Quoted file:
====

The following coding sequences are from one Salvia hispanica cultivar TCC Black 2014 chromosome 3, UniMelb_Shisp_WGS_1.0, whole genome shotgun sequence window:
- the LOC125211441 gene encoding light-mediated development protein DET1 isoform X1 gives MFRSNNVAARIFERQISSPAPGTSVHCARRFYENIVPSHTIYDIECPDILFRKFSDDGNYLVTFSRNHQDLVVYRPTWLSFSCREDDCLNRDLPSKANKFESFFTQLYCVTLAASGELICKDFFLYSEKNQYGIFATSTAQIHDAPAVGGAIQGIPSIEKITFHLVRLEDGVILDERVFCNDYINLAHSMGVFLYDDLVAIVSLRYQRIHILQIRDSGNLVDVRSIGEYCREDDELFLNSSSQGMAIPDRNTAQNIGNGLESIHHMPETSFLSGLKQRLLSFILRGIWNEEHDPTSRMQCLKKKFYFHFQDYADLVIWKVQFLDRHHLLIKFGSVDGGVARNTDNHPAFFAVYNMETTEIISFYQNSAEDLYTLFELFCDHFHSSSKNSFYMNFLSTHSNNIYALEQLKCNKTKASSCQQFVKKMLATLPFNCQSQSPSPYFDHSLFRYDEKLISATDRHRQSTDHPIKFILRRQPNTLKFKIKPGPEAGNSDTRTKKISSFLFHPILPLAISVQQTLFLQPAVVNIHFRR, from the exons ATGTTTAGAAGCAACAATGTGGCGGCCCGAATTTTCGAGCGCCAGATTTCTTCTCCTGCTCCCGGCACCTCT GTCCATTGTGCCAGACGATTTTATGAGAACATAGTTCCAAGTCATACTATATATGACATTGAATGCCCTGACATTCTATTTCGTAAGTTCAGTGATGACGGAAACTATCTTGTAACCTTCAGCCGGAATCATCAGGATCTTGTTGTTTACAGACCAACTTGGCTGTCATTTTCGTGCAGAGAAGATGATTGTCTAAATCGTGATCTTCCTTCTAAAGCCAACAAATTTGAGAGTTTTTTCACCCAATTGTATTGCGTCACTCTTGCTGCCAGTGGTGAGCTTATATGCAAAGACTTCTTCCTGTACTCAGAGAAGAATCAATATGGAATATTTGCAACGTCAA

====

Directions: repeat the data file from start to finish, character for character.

The following coding sequences are from one Salvia hispanica cultivar TCC Black 2014 chromosome 3, UniMelb_Shisp_WGS_1.0, whole genome shotgun sequence window:
- the LOC125211441 gene encoding light-mediated development protein DET1 isoform X1 gives MFRSNNVAARIFERQISSPAPGTSVHCARRFYENIVPSHTIYDIECPDILFRKFSDDGNYLVTFSRNHQDLVVYRPTWLSFSCREDDCLNRDLPSKANKFESFFTQLYCVTLAASGELICKDFFLYSEKNQYGIFATSTAQIHDAPAVGGAIQGIPSIEKITFHLVRLEDGVILDERVFCNDYINLAHSMGVFLYDDLVAIVSLRYQRIHILQIRDSGNLVDVRSIGEYCREDDELFLNSSSQGMAIPDRNTAQNIGNGLESIHHMPETSFLSGLKQRLLSFILRGIWNEEHDPTSRMQCLKKKFYFHFQDYADLVIWKVQFLDRHHLLIKFGSVDGGVARNTDNHPAFFAVYNMETTEIISFYQNSAEDLYTLFELFCDHFHSSSKNSFYMNFLSTHSNNIYALEQLKCNKTKASSCQQFVKKMLATLPFNCQSQSPSPYFDHSLFRYDEKLISATDRHRQSTDHPIKFILRRQPNTLKFKIKPGPEAGNSDTRTKKISSFLFHPILPLAISVQQTLFLQPAVVNIHFRR, from the exons ATGTTTAGAAGCAACAATGTGGCGGCCCGAATTTTCGAGCGCCAGATTTCTTCTCCTGCTCCCGGCACCTCT GTCCATTGTGCCAGACGATTTTATGAGAACATAGTTCCAAGTCATACTATATATGACATTGAATGCCCTGACATTCTATTTCGTAAGTTCAGTGATGACGGAAACTATCTTGTAACCTTCAGCCGGAATCATCAGGATCTTGTTGTTTACAGACCAACTTGGCTGTCATTTTCGTGCAGAGAAGATGATTGTCTAAATCGTGATCTTCCTTCTAAAGCCAACAAATTTGAGAGTTTTTTCACCCAATTGTATTGCGTCACTCTTGCTGCCAGTGGTGAGCTTATATGCAAAGACTTCTTCCTGTACTCAGAGAAGAATCAATATGGAATATTTGCAACGTCAA